Politics has long debated the shredding of male chicks. Now CDU politician Julia Klöckner has introduced a law banning killing from next year.
The federal government wants to ban the killing of day-old chicks from the end of 2021. It was “ethically unjustifiable,” said Federal Agriculture Minister Julia Klöckner (CDU) of the “Rheinische Post” Wednesday: It should not be the case that animals are killed immediately after hatching because they have a specific sex. Klöckner will present the bill at 12 noon in Berlin.
Klöckner recommends buying German eggs
The Animal Welfare Act is amended according to this law, so that sanctions are possible in case of violation of the national prohibition in Germany. Germany is a global pioneer, said Klöckner of the “Rheinische Post”. She called on consumers to stop using eggs from abroad after the law came into force if the animals continue to be shredded there. In their purchasing decision, it would be up to them whether innovative procedures such as in-egg sexing for early sorting of male chicks would prevail, or whether “more and more eggs are being imported from which the production chicks have been killed”.
In the newspaper, the minister defended the transition period until the end of 2021. A ban only makes sense if the industry has an alternative. “Otherwise, the companies will migrate abroad.” Now a market-ready alternative is available via gender recognition in the hatching egg and can be widely deployed by the end of 2021. This makes it possible to “come out of the dead”.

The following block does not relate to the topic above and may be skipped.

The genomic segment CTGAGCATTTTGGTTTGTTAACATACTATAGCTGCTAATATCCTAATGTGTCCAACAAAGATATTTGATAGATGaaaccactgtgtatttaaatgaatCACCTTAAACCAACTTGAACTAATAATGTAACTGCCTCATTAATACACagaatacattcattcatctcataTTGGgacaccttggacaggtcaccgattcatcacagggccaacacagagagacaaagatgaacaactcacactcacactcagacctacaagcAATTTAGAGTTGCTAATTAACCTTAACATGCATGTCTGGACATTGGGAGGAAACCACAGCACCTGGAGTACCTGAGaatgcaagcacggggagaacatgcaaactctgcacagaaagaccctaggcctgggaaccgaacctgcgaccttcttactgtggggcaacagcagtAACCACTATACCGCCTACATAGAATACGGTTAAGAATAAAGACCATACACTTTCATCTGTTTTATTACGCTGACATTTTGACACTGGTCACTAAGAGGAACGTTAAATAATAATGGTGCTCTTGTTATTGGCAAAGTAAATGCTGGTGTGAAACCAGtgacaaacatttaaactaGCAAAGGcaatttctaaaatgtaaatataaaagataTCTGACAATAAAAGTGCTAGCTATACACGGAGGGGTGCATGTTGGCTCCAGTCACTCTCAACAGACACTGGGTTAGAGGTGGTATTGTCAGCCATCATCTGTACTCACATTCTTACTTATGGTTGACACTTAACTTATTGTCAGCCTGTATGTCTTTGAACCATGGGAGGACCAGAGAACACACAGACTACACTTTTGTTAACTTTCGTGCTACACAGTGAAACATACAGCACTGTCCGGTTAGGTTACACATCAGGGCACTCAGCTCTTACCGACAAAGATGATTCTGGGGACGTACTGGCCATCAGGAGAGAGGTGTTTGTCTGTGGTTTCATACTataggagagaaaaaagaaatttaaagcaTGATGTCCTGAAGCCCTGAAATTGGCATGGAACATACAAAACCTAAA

The industry is not getting out of the “kill” fast enough
The minister emphasized that the hatcheries “had sufficient reason and time to change their working methods”. The industry “had its chance – but so far it has not been seen using the existing alternatives to get out as quickly as possible”.
FDP agricultural policy spokesman Karlheinz Busen said Wednesday that the killing of male chicks was “rightly” no longer socially acceptable and should be stopped as soon as possible. The plan presented by Klöckner is merely “a completely ill-conceived diversion” and will not solve the problems.
Klöckner even aggravated the situation: “Deviating from fixed agreements with the industry means that in the future the chicks will be shredded just across the border,” says Busen. “The fact that the Federal Minister of Agriculture is wasting the opportunity of the Presidency of the Council of the EU to introduce a European-wide ban is fatal.”